The weathered, wooden halls in Tōshōdai-ji's (唐招提寺) shady compound are superb examples of late eighth-century architecture. The temple was founded in 759 by the eminent Chinese monk Ganjin – he of Nara’s Kaidan-in – when he was granted permission to move from the city to somewhere more peaceful.
The first thing you’ll see on entering the south gate is the stately Chinese-style Kon-dō (main Hall), which has recently been restored. Craftsmen who accompanied Ganjin from the mainland are responsible for the three superb dry-lacquer statues displayed here. The Kō-dō (Lecture Hall) behind the Kon-dō also dates from the late eighth century, and is more Japanese in styling. During the Nara period, this hall was a major centre of learning and religious training. On the compound’s east side is the concrete Shin-Hōzō, where, each spring and autumn, Tōshōdai-ji’s treasures go on display. Again, these are mostly statues, of which the most celebrated is a headless Buddha known as the “Venus of the Orient”. Just once a year – on June 6, the anniversary of Ganjin’s death – the doors of the Miei-dō (Founder’s Hall), in the northern section of the compound, are opened to reveal a lacquered image which was carved just before he died in 763 at the grand age of 76. He’s buried next door, in the far northeast corner of the compound, in a simple grave within a clay-walled enclosure.
Six kilometres northwest of Hōryū-ji, the Nishinokyō area is home to two great temples that are again famed for their age and wealth of statuary – Yakushi-ji and Tōshōdai-ji.
The older of the pair is southerly Yakushi-ji (薬師寺). Emperor Tenmu first ordered its construction sometime around 680 AD when his wife was seriously ill. Although she recovered, Tenmu himself died eight years later, leaving the empress to dedicate Yakushi-ji herself in 697. Over the centuries, fires have destroyed all but one of the original buildings, though the statues themselves have fared better.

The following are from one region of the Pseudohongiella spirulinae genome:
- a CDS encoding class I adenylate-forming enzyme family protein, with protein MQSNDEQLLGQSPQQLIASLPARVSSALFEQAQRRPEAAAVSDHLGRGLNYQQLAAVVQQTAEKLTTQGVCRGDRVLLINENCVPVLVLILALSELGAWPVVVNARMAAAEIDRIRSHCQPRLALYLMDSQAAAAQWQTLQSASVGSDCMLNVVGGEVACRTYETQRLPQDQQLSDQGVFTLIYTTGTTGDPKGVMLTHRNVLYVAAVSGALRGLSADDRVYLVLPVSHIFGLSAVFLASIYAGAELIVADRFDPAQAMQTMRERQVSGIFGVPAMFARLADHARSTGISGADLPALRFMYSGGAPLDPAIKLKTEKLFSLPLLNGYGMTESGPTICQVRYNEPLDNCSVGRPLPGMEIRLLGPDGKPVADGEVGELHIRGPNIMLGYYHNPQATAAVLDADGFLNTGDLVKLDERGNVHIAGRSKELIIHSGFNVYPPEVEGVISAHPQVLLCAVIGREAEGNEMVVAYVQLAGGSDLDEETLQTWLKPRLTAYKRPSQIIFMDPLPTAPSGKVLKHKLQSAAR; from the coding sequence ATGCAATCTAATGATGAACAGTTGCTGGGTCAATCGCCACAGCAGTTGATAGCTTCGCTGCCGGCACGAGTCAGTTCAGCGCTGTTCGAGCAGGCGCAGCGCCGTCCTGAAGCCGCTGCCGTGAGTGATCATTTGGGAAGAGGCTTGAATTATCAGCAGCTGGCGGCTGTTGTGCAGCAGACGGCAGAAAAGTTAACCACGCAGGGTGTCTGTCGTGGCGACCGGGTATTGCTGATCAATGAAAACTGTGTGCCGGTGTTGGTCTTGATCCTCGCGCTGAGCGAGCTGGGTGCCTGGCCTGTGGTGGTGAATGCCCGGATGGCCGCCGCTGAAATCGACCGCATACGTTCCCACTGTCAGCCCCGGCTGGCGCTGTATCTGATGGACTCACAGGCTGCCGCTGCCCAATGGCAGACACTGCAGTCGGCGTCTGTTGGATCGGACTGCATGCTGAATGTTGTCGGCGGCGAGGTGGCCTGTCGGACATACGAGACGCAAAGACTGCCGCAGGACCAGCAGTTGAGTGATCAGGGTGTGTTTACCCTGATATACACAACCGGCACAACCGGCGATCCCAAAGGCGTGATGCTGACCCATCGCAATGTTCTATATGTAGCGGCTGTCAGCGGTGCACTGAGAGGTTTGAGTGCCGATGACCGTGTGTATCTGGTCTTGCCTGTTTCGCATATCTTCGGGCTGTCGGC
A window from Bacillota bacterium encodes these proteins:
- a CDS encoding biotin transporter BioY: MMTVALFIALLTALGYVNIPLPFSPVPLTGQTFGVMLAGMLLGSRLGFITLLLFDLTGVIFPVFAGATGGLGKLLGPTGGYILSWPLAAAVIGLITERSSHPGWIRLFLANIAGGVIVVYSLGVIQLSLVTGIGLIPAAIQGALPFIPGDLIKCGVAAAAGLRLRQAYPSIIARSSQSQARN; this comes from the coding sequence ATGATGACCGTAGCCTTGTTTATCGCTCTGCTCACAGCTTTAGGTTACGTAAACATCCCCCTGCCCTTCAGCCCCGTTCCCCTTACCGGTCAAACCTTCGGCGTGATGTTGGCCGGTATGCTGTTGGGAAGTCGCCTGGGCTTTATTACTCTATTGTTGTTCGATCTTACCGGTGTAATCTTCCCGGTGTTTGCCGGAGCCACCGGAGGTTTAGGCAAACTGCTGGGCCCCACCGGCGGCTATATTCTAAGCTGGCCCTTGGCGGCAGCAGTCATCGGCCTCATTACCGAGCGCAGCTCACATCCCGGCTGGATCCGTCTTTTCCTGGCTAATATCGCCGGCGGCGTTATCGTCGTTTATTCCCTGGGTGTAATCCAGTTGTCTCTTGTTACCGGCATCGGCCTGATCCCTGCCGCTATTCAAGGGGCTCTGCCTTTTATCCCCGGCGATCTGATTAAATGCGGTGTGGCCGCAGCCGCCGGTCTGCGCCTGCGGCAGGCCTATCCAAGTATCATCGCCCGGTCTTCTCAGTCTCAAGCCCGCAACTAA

The only building of historical note in Yakushi-ji’s inner compound is the three-storey East Pagoda, which was famously described as “frozen music” by Ernest Fenellosa. He was referring to the rhythmical progression of the smaller double roofs that punctuate the pagoda’s upward flow. It’s the sole surviving remnant of the original temple and contrasts strongly with the spanking red lacquer of the new West Pagoda, the Daikō-do (Great Lecture Hall) and the Kon-dō (Golden Hall), all of which have been rebuilt during the last thirty years. However, inside the Kon-dō the temple’s original seventh-century bronze Yakushi triad sits unperturbed. Past fires have removed most of the gold and given the statues a rich black sheen, but otherwise they are in remarkably fine condition.
Continuing through the outer compound you come to a long, low wooden hall on your left, the Tōin-dō. Rebuilt around 1285, the hall houses a bronze image of Shō-Kannon, an incarnation of the goddess of mercy, which dates from the early Nara period. This graceful, erect statue, framed against a golden aureole, shows distinctly Indian influences in its diaphanous robes, double necklace and strands of hair falling over its shoulders.
The last building, in the compound’s northeast corner, is the Daihōzō-den, a modern treasure hall. It’s only open for three short periods each year, and during two of those periods a rare, Nara-period painting of Kissho-ten, the Buddhist goddess of peace, happiness and beauty, is the prime attraction. She is portrayed as a voluptuous figure with cherry-red, butterfly lips, and dressed in an intricately patterned fabric whose colours are still remarkably clear.